Though relationships aren’t the only way to find depth in life, I find that intimacy is my biggest source of inspiration, and subsequently, purpose. I chase that unnamed shine it brings. The difference it makes is like going to work after a sleepless night: If you were kept up by loud neighbors, you’re crabby, but if you’ve been fucking all night, you float to the office on a goddamn cloud. And so, I run full speed towards the prospect of intimacy every time it presents itself. I often feel like I’m on the precipice of a breakthrough, and become paralyzed by the fear that I’m making the wrong decisions. I’m often sad and confused while simultaneously thrilled and reckless.


As a salve to my crisis, I decided to revisit my most potent Return of Saturn memories to see what I could learn from Gwen’s evolution as an artist and person.


In the album’s first track, Gwen lashes out, pissed at herself and her ex for behaving exactly how she’d predicted. Growing up, much of this song’s appeal was that it was a banger rather than one of the album’s many ballads. I didn’t think too deeply about its lyrics and merely treasured the song for delivering the same Gwen I loved: a crying, angry girl singing about her breakup.

Now, I appreciate that she’s at once brazen—essentially daring you to make her your ex—and broken, earnestly singing, "I hope I hold a special place with the rest of them." I hear myself in Gwen’s insecurity, wounded by how much and how quickly things can change. One minute, you’re someone’s world and the next, you’re an "ex," a label that seems to rob your relationship and memory of it of any depth.

"Ex-Girlfriend" is sonically and visually jarring, with Gwen running hot and cold lyrically and literally murdering her ex-boyfriend, bassist Tony Kanal, in the music video. I don’t have the urge to murder my ex, but when I think about the prospect of being nothing but a footnote in their life, it does feel like part of me has been killed.

"Simple Kind of Life"

Like a fine wine, this song only gets better with age. Gwen dives into her crisis of self, and sounds like she’s resigned herself to living a life without her dream of starting a family ("I always thought I’d be a mom / Sometimes I wish for a mistake"). The milestones she thought were simple ambitions, like getting married and having kids, are actually quite complicated to achieve. It’s beautifully ambiguous whether she blames the world for selling her the wrong fantasy (the domestic one she craves rather than the celebrity one she lives), or blames herself for not being happy with what she has.


Sometimes I believe my rut could be cured if only I had simpler desires. If I could find fulfilment in meaningless tasks, I could be content in most jobs. Likewise, if I could will love into any convenient relationship, I’d always have a partner. But hearing Gwen, I realize that we’ve both made a critical error in the naming of our desires: They’re not simple, though they are clear. We want something great, and think that because we name that, it’ll be easy to find—but it’s not. It’s never easy to find something extraordinary.

Like all of us in Saturn return, Gwen wonders which fantasy is "real": the one she’s living, or the one that feels just out of reach?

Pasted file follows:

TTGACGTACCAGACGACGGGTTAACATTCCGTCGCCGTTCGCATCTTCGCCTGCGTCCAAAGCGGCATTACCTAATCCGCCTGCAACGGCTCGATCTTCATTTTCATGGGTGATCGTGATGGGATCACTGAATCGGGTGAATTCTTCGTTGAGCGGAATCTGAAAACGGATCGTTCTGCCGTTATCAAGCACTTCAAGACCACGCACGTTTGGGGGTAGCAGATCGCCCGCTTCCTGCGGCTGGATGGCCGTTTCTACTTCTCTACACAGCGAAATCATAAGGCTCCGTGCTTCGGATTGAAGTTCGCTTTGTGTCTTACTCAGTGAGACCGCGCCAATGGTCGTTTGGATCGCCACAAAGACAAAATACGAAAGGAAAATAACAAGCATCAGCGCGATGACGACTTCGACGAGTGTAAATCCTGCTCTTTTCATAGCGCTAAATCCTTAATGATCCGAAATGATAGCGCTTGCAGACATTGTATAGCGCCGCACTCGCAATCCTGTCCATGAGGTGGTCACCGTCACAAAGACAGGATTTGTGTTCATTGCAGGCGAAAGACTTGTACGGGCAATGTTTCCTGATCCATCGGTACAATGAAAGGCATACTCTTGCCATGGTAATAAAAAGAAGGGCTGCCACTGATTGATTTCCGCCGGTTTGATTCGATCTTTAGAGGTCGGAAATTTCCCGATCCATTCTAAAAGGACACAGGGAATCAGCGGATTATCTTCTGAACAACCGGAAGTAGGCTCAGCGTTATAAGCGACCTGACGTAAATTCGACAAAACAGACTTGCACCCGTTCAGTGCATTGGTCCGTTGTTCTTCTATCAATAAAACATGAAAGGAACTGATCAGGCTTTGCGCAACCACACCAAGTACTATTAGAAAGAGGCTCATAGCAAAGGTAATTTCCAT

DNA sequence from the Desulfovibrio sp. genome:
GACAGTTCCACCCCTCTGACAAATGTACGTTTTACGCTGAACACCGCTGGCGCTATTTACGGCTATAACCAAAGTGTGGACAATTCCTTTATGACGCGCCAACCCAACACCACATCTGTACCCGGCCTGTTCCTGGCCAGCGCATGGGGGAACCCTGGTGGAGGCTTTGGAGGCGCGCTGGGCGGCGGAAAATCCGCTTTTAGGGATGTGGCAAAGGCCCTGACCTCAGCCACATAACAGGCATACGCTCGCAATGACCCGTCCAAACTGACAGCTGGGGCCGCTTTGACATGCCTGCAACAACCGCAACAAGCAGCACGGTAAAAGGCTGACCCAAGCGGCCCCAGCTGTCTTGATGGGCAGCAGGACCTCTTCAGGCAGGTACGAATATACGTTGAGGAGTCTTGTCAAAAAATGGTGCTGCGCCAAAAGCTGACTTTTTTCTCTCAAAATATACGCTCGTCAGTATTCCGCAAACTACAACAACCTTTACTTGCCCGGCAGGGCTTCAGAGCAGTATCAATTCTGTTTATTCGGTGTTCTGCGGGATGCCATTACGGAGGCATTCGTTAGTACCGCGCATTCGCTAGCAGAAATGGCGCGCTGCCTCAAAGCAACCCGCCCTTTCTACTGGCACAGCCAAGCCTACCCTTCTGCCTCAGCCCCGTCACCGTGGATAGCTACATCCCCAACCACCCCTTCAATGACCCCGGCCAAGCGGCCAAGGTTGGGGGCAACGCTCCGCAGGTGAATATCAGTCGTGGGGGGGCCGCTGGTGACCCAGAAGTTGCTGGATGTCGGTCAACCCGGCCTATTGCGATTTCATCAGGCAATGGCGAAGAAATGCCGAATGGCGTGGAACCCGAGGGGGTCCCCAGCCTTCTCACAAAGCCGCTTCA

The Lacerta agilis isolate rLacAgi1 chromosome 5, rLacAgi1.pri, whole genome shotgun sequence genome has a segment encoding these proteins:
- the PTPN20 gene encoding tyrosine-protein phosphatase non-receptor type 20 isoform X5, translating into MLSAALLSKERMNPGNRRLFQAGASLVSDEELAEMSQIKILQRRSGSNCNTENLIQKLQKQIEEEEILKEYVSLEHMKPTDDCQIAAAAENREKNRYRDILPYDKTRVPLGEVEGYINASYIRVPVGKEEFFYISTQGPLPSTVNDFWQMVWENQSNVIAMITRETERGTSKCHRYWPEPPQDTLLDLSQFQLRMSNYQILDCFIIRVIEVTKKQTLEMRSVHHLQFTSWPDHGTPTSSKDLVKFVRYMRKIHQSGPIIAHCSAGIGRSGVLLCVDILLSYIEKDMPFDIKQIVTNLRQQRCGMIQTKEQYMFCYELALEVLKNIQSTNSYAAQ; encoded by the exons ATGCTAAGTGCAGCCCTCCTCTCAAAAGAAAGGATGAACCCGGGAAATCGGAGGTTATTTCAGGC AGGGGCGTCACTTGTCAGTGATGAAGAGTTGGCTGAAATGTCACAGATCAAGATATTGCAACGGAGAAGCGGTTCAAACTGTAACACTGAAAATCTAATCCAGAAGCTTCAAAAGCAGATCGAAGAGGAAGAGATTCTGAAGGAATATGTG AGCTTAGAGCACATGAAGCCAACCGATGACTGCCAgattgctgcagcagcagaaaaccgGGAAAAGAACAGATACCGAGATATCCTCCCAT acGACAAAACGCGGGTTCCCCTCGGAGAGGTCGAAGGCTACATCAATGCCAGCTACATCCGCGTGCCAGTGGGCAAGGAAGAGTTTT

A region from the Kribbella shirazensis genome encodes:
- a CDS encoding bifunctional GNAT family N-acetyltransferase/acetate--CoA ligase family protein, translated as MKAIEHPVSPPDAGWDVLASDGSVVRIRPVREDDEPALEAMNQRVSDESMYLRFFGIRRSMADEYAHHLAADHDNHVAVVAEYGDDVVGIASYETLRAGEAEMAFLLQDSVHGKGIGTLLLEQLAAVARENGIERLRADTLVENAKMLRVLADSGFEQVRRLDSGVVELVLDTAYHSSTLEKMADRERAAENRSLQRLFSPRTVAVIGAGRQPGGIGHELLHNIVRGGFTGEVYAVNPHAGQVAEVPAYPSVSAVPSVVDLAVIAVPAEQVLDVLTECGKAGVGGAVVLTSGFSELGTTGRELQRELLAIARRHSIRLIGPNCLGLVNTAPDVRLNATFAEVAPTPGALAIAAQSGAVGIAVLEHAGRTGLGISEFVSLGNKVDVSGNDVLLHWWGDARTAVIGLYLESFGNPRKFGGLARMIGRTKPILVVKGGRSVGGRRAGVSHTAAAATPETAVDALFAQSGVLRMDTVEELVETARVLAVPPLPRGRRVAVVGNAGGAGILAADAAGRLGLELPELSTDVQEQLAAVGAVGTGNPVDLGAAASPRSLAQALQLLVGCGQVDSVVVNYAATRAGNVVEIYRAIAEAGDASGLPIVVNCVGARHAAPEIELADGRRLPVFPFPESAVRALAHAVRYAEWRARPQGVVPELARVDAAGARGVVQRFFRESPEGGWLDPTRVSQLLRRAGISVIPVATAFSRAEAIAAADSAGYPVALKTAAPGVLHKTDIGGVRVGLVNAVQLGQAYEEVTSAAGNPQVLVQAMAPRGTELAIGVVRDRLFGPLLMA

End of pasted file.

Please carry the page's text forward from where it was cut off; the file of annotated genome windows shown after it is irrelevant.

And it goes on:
"Why do the good girls always want the bad boys?" Gwen asks. I wonder the same thing every day, though I honestly waver on whether I’m the good girl or bad boy. "Bathwater" was a thrill in my youth and remains one today; Gwen is playfully self-deprecating and the song undoubtedly bangs. At this point in my life, singing along feels like a cheeky celebration of my self-sabotaging tendencies.

This song is the equivalent of getting back on Tinder after a breakup: I’m overwhelmed by the uncertainty of my future, drowning in the feeling of being insignificant and unloved, yet somehow still excited and willing to jump in.


This is possibly the greatest and most underrated No Doubt song in history. Sonically and emotionally, it has the most momentum of any track on Return of Saturn. Over pounding drums and electric guitar, Gwen expresses the cathartic terror and joy of finally catching something you’ve been chasing ("Don’t let it go away, this feeling has got to stay"). This was one of the rare songs my pre-pubescent self set to repeat.


"And I can’t believe it, can’t believe it, can't believe it," Gwen sings. She can’t believe she’s finally found love again; she can’t believe just how good it feels. And she can’t believe she did enough (of anything or nothing, of searching or waiting) to get what she wanted. Even if you’re not in Saturn return or excited about someone romantically, the song is a relatable ode to the agony and ecstasy of starting a new chapter in life.

For More Stories Like This, Sign Up for Our Newsletter

"Why am I so curious? This territory’s dangerous. I’ll probably end up at the start, I’ll be back in line with my broken heart," Gwen sings—but instead of sounding like she’s scolding herself like she did in "Ex-Girlfriend," she’s smirking. Even if everything crashes and burns, she’ll revel in it while it lasts.

When I listen to this album now, I wish I could meet 2000-Gwen and tell her that in the future, she gets the family she desperately wants—and that things will be wrong until they’re right. But I can’t. Instead, I just tell it to myself, and I’m surprised to find that it actually helps.

My privilege of hindsight makes Return of Saturn that much sweeter today. Though the album captures Gwen in mourning—lost and hopeless—I hope that like her, I can emerge from my dark night to build something I didn’t expect; something better than I’d ever dreamed.